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World Heavyweight Boxing Klitschko Vs. Adamek

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The Digital Revolution

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Phantom’s 25th Anniversary Breaks Cinema Records

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LIVE AID - The Greatest Live Concert of All Time!

On Saturday, July 13, 1985, U2, Mick Jagger, Tina Turner, Elton John, Madonna, Eric Clapton, Sting, the Who, Queen, Paul McCartney and many more legendary pop and rock musicians performed in Live Aid, the pioneering concert that led to over $160 million for the devastating famine in Ethiopia. This global concert, staged in both London’s Wembley Stadium and Philadelphia’s John F. Kennedy Stadium, was an unprecedented 16 hours long, was watched by more than 1.9 billion people worldwide and became one of the defining moments in modern music. 

LIVE AID: THE DAY THE MUSIC CHANGED THE WORLD features a selection of memorable performances from the original concert that have not been broadcast for decades.  Clips feature classic full-length songs such as “Sunday Bloody Sunday,” “Let It Be,” “Layla” and “Radio Ga Ga.” The horrors of the African famine inspired Bob Geldof, the lead singer of the Boomtown Rats, to raise money for the starvation epidemic in Ethiopia.  He started with Band Aid (a group of star musicians who recorded Midge Ure and Geldof’s song “Do They Know It’s Christmas”), and believed that a star-studded concert would further enhance his efforts to raise awareness and money. He tirelessly worked to book the top global music superstars of the day, convince them to donate their time and market the event on a global scale. The result was Live Aid.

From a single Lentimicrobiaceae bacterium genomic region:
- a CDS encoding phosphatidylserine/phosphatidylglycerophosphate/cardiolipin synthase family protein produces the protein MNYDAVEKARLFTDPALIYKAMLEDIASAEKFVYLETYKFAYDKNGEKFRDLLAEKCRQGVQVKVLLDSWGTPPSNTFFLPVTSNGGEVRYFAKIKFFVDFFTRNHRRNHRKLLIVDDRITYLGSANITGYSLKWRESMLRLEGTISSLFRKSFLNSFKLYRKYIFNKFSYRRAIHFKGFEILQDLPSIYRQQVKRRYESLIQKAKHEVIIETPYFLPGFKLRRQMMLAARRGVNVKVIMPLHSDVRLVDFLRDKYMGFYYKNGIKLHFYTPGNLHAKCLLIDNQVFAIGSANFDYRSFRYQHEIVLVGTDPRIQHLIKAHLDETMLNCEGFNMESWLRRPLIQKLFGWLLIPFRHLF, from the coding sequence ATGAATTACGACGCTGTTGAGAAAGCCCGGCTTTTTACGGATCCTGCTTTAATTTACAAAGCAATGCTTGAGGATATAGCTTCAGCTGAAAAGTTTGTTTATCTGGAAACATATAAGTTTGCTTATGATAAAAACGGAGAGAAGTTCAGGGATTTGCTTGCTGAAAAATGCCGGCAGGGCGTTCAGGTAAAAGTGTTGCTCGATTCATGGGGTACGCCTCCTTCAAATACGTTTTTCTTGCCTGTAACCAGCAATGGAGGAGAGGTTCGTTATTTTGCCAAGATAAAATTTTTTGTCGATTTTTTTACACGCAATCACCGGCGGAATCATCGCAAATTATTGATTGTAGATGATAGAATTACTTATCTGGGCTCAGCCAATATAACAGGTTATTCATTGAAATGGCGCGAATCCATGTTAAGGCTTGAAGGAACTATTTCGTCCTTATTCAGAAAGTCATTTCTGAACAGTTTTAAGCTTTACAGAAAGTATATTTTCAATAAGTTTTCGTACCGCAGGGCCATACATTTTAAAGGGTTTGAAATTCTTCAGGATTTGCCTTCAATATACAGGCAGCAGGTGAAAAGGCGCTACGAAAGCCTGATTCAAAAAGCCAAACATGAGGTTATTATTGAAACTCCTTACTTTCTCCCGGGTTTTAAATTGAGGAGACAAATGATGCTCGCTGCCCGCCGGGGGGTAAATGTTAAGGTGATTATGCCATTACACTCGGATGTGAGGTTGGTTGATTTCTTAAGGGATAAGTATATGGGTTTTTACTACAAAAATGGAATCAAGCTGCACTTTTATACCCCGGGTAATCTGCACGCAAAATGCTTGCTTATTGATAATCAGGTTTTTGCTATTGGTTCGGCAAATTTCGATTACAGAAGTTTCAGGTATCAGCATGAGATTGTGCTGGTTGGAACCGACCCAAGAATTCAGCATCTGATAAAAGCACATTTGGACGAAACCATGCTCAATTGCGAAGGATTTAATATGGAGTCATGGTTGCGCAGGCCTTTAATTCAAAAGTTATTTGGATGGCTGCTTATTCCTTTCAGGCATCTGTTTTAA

During this historic event, two stadiums on different sides of the Atlantic were filled with close to 200,000 energized fans, cheering at the top of their lungs and spiritedly singing along with the various artists. The program opens with Status Quo singing “Rockin’ All Over the World,” an upbeat song that captures the global feeling of the event. U2 played a rousing and emotionally charged  “Sunday Bloody Sunday” – an inspired performance that put them on the map as rock heavyweights.  Sting and Phil Collins combined their talents during an unforgettably serene rendition of “Every Breath You Take.” The list of memorable performances is extraordinary. Tina Turner and Mick Jagger electrified the audience with their spirited duets of “State of Shock” and  “It’s Only Rock ’n’ Roll.” The two superstars strutted and pranced on stage, stunning the crowd with their daring striptease.  Rock pioneer, Paul McCartney ends the program with his classic hit “Let It Be” – backed by David Bowie, Peter Townshend, Bob Geldof, Alison Moyet and all the fans in Wembley. In a moment of exhilaration, Townshend and McCartney hoisted Geldof on their shoulders to applaud his enormous effort.   



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